“The shoe is on the other foot,” City Councilman Richard Alarcon told me, a smile on his face. Yes it was. When I was a reporter, I used to toss questions at Alarcon and now he was hurling them at me.
The occasion was a hearing of the council’s Rules and Elections Committee April 11 on the City Ethics Commission’s proposal for full public funding of city elections. As vice president of the commission, I was facing the committee. Joining me were LeeAnn Pelham, the executive director, and Heather Holt, the commission’s legislative representative.
Alarcon pretty well hated our plan, particularly the portion dealing with the amount of money a candidate must collect to be eligible for public funds. You might call this earnest money, like putting up some bucks when you are buying a house or a car to show the seller you are serious.
We recommended that candidates would have to raise $25.000 to qualify for public financing of council campaigns, $75,000 for controller, $75,000 for city attorney and $150,000 for mayor. We proposed that council candidates could raise this money in $250 chunks and $500 for citywide offices.
Alarcon said these chunks were too big and would turn the process over to fat cats.. It would discriminate against working people. It was racist—not that we were racist but the proposal was institutionally racist.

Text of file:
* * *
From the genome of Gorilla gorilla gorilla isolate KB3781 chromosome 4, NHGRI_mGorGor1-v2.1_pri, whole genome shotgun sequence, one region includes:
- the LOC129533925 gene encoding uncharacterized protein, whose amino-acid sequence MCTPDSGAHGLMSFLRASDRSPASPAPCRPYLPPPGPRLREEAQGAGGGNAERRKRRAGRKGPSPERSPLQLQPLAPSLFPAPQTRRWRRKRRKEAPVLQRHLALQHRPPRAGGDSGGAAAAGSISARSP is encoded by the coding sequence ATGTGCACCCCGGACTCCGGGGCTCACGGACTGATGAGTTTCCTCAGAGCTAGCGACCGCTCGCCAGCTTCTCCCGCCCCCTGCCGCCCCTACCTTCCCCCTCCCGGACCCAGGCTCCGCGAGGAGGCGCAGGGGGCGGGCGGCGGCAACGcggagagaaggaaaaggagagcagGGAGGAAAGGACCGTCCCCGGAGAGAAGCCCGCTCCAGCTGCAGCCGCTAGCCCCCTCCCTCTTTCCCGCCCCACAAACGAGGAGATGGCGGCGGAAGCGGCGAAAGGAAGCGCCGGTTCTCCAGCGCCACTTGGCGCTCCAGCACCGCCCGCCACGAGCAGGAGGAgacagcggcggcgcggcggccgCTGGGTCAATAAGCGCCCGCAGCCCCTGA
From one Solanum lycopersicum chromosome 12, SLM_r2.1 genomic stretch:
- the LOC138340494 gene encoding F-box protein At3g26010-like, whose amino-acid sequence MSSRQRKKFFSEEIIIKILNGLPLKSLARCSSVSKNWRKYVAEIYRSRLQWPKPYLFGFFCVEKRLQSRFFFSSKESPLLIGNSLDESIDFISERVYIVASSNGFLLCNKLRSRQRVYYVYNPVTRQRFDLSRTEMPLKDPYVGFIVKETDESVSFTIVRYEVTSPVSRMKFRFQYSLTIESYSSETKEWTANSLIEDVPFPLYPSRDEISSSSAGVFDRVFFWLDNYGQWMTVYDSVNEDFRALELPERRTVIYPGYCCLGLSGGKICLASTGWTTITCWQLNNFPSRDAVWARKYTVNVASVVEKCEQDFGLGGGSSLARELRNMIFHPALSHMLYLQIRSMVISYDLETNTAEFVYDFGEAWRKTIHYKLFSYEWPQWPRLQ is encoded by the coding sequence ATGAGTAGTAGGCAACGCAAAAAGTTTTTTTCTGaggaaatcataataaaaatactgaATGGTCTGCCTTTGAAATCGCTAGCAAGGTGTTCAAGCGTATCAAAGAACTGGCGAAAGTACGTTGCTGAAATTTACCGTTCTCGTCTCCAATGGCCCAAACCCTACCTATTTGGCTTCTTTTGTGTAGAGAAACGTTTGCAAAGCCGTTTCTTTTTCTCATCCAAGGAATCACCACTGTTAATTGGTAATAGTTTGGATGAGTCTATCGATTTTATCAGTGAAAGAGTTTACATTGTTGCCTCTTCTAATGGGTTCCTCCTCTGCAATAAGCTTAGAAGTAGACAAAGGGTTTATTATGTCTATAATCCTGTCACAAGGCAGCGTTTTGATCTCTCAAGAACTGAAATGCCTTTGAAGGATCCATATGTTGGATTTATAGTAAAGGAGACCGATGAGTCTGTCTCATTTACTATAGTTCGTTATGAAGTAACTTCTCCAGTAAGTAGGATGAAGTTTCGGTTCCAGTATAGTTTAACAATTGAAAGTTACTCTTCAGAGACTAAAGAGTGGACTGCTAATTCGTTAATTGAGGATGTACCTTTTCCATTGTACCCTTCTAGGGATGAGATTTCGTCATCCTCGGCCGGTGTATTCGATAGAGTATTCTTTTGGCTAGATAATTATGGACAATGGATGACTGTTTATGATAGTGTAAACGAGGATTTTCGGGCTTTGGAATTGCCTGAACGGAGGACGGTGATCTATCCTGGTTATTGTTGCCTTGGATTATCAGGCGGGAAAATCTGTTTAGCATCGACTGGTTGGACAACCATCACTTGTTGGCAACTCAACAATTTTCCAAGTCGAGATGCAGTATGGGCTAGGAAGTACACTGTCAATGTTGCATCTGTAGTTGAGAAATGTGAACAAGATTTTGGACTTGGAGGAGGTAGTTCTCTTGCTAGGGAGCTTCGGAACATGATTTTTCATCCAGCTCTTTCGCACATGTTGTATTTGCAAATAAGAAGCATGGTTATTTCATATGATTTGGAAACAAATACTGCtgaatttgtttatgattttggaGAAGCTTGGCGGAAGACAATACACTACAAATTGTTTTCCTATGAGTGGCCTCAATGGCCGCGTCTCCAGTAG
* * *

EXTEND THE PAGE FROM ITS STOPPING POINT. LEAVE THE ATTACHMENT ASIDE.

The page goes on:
I could see he loved every minute of it. At one point, he said he wanted to ask me one of those questions reporters always ask, one of those “when have you stopped beating your wife” questions. He did, several times.
The session got me thinking about the difference between being a reporter and representing the ethics commission. My friend and mentor Ed Guthman, a former ethics commissioner, had told me I would learn a lot on this part time job. He was absolutely right. I’ve learned to compromise.
Afterwards, I went up to talk to Alarcon and made arrangements to have lunch with him. We had a nice chat and I congratulated him on his election, I‘ve known Alarcon ever since he was on the staff of Mayor Tom Bradley.
If I had been a reporter, I would have been asking the questions, maybe even in a belligerent manner. Then I would have written a story, hopefully fairly but maybe Alarcon would have hated it.
At the rules committee meeting, I had to look at things in a different way. My job was to persuade the committee to send our proposal on to the neighborhood councils, where people around the city could debate it. That was the ethics commission’s goal and I didn’t want to screw things up. I didn't want the proposal killed. I had to compromise. Journalists, many of them with a self- righteous streak, think compromise is wrong. But in politics and government, compromise is the only way to accomplish anything.
Alarcon suggested that when our proposal goes to the neighborhood councils, other proposals should be included with it, especially one by the Clean Money campaign, which strongly promotes the idea of small contributions.
That was OK with us from the ethics commission. It seemed like a sensible compromise and that’s what is going to happen. We’re not going to get hung up on turf or pride of authorship. We know that it will be tough job to persuade the voters to accept full public financing . We just want the campaign to begin as soon as possible.